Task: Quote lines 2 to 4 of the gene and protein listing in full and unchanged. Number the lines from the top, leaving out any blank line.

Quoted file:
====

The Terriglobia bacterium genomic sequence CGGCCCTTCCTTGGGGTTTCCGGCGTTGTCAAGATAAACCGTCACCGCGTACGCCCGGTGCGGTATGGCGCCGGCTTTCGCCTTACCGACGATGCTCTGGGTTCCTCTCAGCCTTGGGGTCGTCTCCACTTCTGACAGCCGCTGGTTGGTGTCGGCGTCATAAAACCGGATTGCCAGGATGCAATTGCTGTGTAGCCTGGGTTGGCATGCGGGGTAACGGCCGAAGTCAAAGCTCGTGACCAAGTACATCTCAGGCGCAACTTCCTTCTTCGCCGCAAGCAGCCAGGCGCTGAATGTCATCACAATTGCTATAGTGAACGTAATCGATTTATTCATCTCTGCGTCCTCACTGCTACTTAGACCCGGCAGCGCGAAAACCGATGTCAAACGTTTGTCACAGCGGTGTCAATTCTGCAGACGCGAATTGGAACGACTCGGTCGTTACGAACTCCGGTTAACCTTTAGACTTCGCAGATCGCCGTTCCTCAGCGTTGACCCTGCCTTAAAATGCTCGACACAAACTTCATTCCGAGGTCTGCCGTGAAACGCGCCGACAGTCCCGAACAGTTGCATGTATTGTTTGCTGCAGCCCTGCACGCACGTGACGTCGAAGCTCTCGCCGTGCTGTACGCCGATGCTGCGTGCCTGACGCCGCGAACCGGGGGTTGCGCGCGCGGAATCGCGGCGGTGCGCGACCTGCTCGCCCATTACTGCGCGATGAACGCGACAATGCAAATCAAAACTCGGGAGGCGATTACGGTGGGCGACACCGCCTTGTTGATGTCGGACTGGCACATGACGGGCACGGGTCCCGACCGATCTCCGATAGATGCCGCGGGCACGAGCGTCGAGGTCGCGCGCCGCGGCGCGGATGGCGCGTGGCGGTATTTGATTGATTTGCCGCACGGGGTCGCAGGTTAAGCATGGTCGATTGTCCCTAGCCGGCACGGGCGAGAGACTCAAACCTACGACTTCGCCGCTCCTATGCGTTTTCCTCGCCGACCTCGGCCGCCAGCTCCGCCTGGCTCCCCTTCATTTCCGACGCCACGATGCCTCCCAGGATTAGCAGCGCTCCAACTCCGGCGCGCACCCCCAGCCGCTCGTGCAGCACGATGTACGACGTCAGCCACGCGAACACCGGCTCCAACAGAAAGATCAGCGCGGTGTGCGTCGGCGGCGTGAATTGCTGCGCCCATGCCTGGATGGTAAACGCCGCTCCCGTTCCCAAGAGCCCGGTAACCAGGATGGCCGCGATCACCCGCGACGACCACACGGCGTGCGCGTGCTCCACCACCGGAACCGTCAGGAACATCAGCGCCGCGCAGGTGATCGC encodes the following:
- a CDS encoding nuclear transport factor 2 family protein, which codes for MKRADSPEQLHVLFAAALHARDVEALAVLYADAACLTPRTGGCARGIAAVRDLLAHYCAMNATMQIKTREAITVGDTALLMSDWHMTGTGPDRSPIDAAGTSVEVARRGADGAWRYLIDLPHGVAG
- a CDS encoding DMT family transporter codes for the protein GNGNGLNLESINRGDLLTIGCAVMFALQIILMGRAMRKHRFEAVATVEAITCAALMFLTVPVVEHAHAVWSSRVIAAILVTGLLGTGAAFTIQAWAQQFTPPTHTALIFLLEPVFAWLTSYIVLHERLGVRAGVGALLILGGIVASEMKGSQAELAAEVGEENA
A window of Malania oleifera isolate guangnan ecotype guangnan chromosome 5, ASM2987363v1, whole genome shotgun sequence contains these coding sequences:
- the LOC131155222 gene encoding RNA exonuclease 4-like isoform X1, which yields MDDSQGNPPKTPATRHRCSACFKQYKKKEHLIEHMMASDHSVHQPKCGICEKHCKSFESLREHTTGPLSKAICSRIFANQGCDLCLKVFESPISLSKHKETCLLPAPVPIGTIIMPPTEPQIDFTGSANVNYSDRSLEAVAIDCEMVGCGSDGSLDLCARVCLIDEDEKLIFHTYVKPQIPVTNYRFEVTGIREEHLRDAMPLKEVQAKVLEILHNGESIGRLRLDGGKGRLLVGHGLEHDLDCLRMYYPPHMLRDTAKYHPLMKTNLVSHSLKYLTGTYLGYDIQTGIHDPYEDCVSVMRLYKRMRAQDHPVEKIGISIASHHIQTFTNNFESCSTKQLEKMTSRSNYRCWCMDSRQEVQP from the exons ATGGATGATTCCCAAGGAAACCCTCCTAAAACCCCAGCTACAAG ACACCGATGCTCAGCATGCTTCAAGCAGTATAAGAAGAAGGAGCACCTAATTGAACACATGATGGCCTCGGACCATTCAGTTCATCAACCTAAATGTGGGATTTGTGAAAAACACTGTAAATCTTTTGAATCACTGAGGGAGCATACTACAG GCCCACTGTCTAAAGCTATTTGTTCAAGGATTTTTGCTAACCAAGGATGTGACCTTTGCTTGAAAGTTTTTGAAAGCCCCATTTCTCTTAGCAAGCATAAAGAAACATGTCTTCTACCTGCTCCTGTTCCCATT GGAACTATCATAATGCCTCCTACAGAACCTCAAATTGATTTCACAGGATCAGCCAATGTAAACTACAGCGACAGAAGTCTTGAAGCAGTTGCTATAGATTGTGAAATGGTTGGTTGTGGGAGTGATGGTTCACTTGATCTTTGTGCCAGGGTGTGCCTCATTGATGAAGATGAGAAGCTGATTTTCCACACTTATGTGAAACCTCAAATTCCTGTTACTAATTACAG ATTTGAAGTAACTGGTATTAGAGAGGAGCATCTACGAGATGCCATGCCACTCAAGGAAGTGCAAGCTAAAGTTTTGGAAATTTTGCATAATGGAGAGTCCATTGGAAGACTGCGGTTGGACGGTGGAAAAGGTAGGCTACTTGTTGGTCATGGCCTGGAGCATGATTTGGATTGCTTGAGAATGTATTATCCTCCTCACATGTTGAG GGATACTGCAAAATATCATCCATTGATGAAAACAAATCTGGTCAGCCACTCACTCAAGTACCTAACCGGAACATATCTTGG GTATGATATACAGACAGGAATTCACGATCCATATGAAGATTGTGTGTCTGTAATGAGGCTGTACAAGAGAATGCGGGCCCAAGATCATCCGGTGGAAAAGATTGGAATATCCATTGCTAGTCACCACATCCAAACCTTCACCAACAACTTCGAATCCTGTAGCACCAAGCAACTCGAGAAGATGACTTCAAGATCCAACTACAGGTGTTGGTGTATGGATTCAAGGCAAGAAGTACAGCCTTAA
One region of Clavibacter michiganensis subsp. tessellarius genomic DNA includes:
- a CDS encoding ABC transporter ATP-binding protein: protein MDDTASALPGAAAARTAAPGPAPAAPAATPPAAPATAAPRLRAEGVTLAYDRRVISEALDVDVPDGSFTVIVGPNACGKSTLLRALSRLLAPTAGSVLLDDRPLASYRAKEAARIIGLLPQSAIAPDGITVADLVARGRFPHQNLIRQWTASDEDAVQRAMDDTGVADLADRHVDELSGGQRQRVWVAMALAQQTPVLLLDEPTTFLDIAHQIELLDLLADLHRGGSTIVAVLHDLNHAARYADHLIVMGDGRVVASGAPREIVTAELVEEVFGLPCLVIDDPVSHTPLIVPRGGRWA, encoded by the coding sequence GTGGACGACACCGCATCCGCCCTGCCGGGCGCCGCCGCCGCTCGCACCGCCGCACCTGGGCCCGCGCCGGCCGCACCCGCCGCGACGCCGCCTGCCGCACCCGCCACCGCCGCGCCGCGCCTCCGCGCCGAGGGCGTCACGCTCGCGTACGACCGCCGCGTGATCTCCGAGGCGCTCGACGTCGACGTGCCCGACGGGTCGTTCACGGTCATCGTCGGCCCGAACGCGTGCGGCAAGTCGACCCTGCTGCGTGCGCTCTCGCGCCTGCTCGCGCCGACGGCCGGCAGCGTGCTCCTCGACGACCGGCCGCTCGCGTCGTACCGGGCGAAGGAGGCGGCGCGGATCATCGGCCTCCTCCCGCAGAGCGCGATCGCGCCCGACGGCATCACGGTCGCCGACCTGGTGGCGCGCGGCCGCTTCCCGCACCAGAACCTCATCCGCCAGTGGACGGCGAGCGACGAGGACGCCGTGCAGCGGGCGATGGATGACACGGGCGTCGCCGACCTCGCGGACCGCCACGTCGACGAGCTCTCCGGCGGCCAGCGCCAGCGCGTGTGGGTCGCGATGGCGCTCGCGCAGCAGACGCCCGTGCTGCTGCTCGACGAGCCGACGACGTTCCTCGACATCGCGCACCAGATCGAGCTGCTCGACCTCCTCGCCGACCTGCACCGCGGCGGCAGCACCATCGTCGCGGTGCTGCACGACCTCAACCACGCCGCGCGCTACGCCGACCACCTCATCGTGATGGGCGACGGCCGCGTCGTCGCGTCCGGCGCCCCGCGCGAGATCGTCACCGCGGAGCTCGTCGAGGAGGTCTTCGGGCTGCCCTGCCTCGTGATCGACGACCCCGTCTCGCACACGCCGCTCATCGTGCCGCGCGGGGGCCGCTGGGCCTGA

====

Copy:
- a CDS encoding nuclear transport factor 2 family protein, which codes for MKRADSPEQLHVLFAAALHARDVEALAVLYADAACLTPRTGGCARGIAAVRDLLAHYCAMNATMQIKTREAITVGDTALLMSDWHMTGTGPDRSPIDAAGTSVEVARRGADGAWRYLIDLPHGVAG
- a CDS encoding DMT family transporter codes for the protein GNGNGLNLESINRGDLLTIGCAVMFALQIILMGRAMRKHRFEAVATVEAITCAALMFLTVPVVEHAHAVWSSRVIAAILVTGLLGTGAAFTIQAWAQQFTPPTHTALIFLLEPVFAWLTSYIVLHERLGVRAGVGALLILGGIVASEMKGSQAELAAEVGEENA
A window of Malania oleifera isolate guangnan ecotype guangnan chromosome 5, ASM2987363v1, whole genome shotgun sequence contains these coding sequences: